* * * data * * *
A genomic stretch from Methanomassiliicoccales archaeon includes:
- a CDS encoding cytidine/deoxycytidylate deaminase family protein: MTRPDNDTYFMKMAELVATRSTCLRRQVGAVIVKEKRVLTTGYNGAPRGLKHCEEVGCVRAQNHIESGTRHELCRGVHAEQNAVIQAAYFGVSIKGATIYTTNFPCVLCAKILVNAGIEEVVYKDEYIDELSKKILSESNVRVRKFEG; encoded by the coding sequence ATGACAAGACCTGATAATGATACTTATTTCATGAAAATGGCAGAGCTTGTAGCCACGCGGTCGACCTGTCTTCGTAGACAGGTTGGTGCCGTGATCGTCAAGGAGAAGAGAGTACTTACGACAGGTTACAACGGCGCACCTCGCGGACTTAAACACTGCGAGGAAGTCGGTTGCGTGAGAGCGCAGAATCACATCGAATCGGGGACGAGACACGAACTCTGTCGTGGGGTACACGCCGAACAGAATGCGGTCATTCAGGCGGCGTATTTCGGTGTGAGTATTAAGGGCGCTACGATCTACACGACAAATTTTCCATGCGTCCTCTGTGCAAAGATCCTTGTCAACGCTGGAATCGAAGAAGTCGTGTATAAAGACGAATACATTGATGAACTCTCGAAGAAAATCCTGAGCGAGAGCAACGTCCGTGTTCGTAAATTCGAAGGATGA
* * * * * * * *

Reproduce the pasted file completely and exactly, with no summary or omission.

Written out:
A genomic stretch from Methanomassiliicoccales archaeon includes:
- a CDS encoding cytidine/deoxycytidylate deaminase family protein: MTRPDNDTYFMKMAELVATRSTCLRRQVGAVIVKEKRVLTTGYNGAPRGLKHCEEVGCVRAQNHIESGTRHELCRGVHAEQNAVIQAAYFGVSIKGATIYTTNFPCVLCAKILVNAGIEEVVYKDEYIDELSKKILSESNVRVRKFEG; encoded by the coding sequence ATGACAAGACCTGATAATGATACTTATTTCATGAAAATGGCAGAGCTTGTAGCCACGCGGTCGACCTGTCTTCGTAGACAGGTTGGTGCCGTGATCGTCAAGGAGAAGAGAGTACTTACGACAGGTTACAACGGCGCACCTCGCGGACTTAAACACTGCGAGGAAGTCGGTTGCGTGAGAGCGCAGAATCACATCGAATCGGGGACGAGACACGAACTCTGTCGTGGGGTACACGCCGAACAGAATGCGGTCATTCAGGCGGCGTATTTCGGTGTGAGTATTAAGGGCGCTACGATCTACACGACAAATTTTCCATGCGTCCTCTGTGCAAAGATCCTTGTCAACGCTGGAATCGAAGAAGTCGTGTATAAAGACGAATACATTGATGAACTCTCGAAGAAAATCCTGAGCGAGAGCAACGTCCGTGTTCGTAAATTCGAAGGATGA